It has been a few years since we looked at maize fungicides in trials. There is undoubtedly an economic response in most crops, but it varies significantly according to region, variety and previous cropping.
Looking to other parts of the world there is a substantial amount of work done every year. In the Corn Belt in the United States, a 200-bushel/acre (55 bags per acre) crop usually sees a 10% yield benefit from a fungicide post-flowering.
I tend to see a lot less disease around Nakuru, Naivasha and Meru (Kenya) and it tends to be largely Leaf Rust. There are exceptions to this but they tend to be thick crops, in wet seasons, planted into maize residue where there is a lot of inoculum.
Kenya’s North Rift always surprises me with how much more Northern Corn Leaf Blight (NCLB) and especially Gray Leaf Spot – both of which tend to be more damaging to yield.
H614, SY594 and Twiga 83 are all highly susceptible to Gray Leaf Spot, whilst Pannar 691, H6213 and 6218 tend to be a lot cleaner. Azoxystrobin, tebuconazole and propiconazole are weak on NCLB so don’t get caught out. Pyraclostrobin is much stronger where NCLB is expected.
Northern Corn Leaf Blight tends to show up in DK 777 relatively early, but there appears to be less reliable varietal resistance to this, however, most Kenya Seed varieties tend to be more resistant. Azoxystrobin and Pyraclostrobin offer the best control of NCLB.
DK8033 and P3812W are the ultimate worst varieties for Leaf Rust, which require relatively early intervention at around the 5-6 collar stage. Anything with azoxystrobin or pyraclostrobin provides good protection, but a second fungicide is required in these varieties at the very minimum.
Like many things in our world, there are complex interactions beyond our comprehension and understanding which blindside and humble us. Having looked at the soil test results when I arrived six years ago on most of the farms I visit, I was amazed that they were not liming with pH’s commonly below 6.
Then after putting down some areas of lime in fields to observe, I came to realise that there was not an immediate or obvious difference where the lime had been applied. Low exchangeable aluminium and manganese in our soils? High organic matter buffering these effects (I used to deal with several farms that had manganese lock up in high organic matter areas on their farms – as soon as you got to areas of field below 3% OM, the manganese became available and the problem went away).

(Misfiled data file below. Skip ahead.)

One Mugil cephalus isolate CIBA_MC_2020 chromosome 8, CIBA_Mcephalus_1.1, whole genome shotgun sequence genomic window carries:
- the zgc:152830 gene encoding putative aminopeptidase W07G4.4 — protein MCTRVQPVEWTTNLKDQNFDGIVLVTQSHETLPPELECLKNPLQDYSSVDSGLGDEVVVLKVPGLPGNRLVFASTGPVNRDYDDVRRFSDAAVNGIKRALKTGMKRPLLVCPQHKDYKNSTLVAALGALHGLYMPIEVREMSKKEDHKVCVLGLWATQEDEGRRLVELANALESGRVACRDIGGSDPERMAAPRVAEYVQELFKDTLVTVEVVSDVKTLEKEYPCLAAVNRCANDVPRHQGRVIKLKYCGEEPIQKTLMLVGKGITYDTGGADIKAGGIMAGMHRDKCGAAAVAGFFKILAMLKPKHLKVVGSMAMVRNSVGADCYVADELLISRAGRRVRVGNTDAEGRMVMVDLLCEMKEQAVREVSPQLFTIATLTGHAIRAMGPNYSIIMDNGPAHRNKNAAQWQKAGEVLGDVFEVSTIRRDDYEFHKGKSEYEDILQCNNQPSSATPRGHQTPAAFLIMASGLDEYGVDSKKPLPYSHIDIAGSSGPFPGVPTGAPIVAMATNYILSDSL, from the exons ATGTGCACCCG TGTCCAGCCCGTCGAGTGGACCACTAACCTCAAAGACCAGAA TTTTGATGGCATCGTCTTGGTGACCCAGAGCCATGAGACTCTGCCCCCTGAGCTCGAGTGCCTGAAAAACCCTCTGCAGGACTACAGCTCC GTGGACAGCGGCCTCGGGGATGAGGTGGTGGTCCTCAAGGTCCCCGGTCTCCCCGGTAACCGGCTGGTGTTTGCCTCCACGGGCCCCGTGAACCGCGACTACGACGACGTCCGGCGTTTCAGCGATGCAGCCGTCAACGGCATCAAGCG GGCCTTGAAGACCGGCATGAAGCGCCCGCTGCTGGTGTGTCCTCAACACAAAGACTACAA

So, we – or at least I – parked the problem and forgot about it for a few years. Until we started to explore ways to improve phosphorus availability and to create a better environment for earthworms in our soils (the Acrisols on the Northern slopes of Mount Kenya are notoriously dense and devoid of earthworm channels).
Back in October 2022, six months before we planted this season’s trials, we applied 3 t/ha of good quality lime in an area of our trial sites to give it time for the neutralising to take place.
Then in April we planted different rates of phosphate on the limed area, and right next to it where we did not apply lime…
Visually the limed plots are a lot stronger – the crop emerged a day earlier and has been a lot more vigorous. But what we did not expect was the effect that it appears to have had on phosphorus availability. The improvement in vigour as P rate increases is obvious in the non-limed area, but all of the plots looks the same where we limed!
Then comes the second curveball. The last four soil tests on this site have been over 40ppm of P (three of which over 80ppm!) so the site should not be short of P. Leaf tests are showing higher P levels from the liming, so is this a pH effect we are observing or a P fixation effect? Who knows.
The most salient lesson for all of this is to keep an open mind and to keep learning by doing.
Till next time,
Think Agronomy is brought to you by Cropnuts and the Centre of Excellence for Crop Rotation. We share the same vision for sustainable, dryland farming across Africa, and Think Agronomy is our independent voice to promote profitable, climate-resilient farming through better management of soil health, systems-based agronomy, crop diversification, and farm mechanization.
How would you rate this article? Click link
David is an independent agronomist in Kenya and a member of the Association of Independent Crop Consultants. David gives independent advice based on scientific trials and experience. Currently works with the Centre of Excellence for Crop Rotation. Follow him on Twitter @Kenya_agron
Order our services and get to know how to improve your soil for better yeilds.